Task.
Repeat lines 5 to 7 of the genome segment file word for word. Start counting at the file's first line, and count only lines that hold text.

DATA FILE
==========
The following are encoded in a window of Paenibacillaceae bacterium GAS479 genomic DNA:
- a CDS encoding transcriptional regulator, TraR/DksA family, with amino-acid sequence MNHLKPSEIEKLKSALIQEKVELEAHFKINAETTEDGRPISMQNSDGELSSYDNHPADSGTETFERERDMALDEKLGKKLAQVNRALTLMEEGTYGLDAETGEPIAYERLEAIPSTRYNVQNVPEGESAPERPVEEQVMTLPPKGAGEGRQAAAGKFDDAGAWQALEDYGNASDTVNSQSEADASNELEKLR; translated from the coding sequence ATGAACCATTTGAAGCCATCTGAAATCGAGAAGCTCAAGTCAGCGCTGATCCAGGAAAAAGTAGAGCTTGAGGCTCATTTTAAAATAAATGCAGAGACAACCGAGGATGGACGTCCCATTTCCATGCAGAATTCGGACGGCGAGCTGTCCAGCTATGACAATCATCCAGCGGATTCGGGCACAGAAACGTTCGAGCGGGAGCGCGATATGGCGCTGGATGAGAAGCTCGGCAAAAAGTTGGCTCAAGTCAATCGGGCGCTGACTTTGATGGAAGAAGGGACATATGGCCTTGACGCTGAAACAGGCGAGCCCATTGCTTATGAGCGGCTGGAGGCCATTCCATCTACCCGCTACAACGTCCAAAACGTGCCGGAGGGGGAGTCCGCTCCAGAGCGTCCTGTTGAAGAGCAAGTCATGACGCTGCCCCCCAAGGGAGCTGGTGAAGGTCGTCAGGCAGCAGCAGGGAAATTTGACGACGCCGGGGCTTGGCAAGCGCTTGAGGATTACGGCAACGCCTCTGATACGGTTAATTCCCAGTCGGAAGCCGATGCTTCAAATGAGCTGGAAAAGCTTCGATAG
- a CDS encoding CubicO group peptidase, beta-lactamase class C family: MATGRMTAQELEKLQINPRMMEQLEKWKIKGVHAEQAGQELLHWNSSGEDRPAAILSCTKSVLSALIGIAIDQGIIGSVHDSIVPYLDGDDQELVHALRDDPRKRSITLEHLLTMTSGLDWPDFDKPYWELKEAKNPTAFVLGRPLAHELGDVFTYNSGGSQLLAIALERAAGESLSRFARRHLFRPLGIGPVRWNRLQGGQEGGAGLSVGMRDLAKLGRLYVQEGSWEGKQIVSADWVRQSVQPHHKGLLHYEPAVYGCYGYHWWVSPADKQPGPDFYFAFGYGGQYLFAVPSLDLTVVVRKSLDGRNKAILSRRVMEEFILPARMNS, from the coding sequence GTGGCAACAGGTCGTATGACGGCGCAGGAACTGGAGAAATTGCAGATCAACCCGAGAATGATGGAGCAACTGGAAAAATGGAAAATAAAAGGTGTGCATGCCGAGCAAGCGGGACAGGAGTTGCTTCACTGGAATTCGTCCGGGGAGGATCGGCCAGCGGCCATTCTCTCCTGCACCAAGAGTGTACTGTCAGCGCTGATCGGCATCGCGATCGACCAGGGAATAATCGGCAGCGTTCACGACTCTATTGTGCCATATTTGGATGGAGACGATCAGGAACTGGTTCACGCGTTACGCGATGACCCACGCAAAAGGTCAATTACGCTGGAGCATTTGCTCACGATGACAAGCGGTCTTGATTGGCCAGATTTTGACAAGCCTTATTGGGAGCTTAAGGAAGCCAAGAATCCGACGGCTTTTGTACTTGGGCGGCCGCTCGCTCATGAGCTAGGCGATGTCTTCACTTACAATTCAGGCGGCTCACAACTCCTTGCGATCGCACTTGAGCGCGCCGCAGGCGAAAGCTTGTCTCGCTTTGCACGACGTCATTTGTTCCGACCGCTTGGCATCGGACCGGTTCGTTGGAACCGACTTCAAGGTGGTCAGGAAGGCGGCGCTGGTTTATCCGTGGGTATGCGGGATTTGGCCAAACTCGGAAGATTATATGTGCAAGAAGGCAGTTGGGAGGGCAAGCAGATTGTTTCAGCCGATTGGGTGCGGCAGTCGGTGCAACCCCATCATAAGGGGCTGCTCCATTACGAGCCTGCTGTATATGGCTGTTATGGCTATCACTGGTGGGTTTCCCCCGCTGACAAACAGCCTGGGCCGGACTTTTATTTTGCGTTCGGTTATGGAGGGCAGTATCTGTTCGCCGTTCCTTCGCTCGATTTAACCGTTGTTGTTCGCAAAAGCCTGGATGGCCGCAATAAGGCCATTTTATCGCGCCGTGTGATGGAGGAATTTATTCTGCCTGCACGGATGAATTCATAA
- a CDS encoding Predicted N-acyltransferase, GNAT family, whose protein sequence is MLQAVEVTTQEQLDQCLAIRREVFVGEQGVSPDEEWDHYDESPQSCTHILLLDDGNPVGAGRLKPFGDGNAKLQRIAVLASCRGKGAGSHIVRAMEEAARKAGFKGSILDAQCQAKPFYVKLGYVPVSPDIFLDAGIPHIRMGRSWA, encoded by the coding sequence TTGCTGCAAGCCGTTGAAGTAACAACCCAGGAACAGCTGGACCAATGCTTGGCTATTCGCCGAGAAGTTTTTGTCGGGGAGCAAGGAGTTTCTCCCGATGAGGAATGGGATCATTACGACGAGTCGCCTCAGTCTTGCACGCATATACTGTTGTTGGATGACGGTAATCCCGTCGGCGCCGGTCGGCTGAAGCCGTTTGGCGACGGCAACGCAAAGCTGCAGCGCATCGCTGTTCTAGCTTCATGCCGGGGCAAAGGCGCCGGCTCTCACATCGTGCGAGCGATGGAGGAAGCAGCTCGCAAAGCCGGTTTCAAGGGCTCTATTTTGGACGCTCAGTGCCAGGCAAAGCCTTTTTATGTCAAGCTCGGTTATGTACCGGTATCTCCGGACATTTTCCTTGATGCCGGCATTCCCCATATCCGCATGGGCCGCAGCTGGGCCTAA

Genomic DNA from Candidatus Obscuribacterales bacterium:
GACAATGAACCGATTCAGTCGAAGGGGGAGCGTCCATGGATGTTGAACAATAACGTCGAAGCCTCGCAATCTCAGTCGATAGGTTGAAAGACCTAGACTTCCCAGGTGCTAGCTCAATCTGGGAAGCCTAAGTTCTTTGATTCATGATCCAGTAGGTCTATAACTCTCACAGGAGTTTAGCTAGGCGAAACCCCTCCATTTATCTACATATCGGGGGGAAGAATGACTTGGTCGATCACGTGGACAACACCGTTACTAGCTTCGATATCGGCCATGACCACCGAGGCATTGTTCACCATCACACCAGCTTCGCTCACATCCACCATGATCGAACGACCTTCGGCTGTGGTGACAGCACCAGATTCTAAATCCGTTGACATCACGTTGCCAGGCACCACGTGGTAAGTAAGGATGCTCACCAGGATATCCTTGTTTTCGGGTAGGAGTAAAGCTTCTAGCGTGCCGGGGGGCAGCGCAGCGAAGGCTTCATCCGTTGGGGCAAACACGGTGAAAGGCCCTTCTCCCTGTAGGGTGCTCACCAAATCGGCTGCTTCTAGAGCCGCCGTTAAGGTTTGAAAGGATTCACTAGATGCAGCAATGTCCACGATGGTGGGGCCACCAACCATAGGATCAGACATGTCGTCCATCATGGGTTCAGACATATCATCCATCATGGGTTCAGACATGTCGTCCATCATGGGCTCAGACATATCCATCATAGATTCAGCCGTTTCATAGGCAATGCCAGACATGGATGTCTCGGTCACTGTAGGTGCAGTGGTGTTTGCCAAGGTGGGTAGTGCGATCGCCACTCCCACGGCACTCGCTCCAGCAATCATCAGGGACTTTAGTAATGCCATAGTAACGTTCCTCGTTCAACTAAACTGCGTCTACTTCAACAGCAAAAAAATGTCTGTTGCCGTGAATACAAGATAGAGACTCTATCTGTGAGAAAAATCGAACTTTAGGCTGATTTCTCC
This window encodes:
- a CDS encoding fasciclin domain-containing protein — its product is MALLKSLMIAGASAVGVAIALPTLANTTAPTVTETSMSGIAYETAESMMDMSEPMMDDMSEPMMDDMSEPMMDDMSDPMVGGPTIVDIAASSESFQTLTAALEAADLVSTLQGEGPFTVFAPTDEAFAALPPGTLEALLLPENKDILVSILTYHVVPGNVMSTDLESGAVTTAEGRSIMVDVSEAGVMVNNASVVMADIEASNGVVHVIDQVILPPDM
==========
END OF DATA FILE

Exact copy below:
Genomic DNA from Candidatus Obscuribacterales bacterium:
GACAATGAACCGATTCAGTCGAAGGGGGAGCGTCCATGGATGTTGAACAATAACGTCGAAGCCTCGCAATCTCAGTCGATAGGTTGAAAGACCTAGACTTCCCAGGTGCTAGCTCAATCTGGGAAGCCTAAGTTCTTTGATTCATGATCCAGTAGGTCTATAACTCTCACAGGAGTTTAGCTAGGCGAAACCCCTCCATTTATCTACATATCGGGGGGAAGAATGACTTGGTCGATCACGTGGACAACACCGTTACTAGCTTCGATATCGGCCATGACCACCGAGGCATTGTTCACCATCACACCAGCTTCGCTCACATCCACCATGATCGAACGACCTTCGGCTGTGGTGACAGCACCAGATTCTAAATCCGTTGACATCACGTTGCCAGGCACCACGTGGTAAGTAAGGATGCTCACCAGGATATCCTTGTTTTCGGGTAGGAGTAAAGCTTCTAGCGTGCCGGGGGGCAGCGCAGCGAAGGCTTCATCCGTTGGGGCAAACACGGTGAAAGGCCCTTCTCCCTGTAGGGTGCTCACCAAATCGGCTGCTTCTAGAGCCGCCGTTAAGGTTTGAAAGGATTCACTAGATGCAGCAATGTCCACGATGGTGGGGCCACCAACCATAGGATCAGACATGTCGTCCATCATGGGTTCAGACATATCATCCATCATGGGTTCAGACATGTCGTCCATCATGGGCTCAGACATATCCATCATAGATTCAGCCGTTTCATAGGCAATGCCAGACATGGATGTCTCGGTCACTGTAGGTGCAGTGGTGTTTGCCAAGGTGGGTAGTGCGATCGCCACTCCCACGGCACTCGCTCCAGCAATCATCAGGGACTTTAGTAATGCCATAGTAACGTTCCTCGTTCAACTAAACTGCGTCTACTTCAACAGCAAAAAAATGTCTGTTGCCGTGAATACAAGATAGAGACTCTATCTGTGAGAAAAATCGAACTTTAGGCTGATTTCTCC
This window encodes: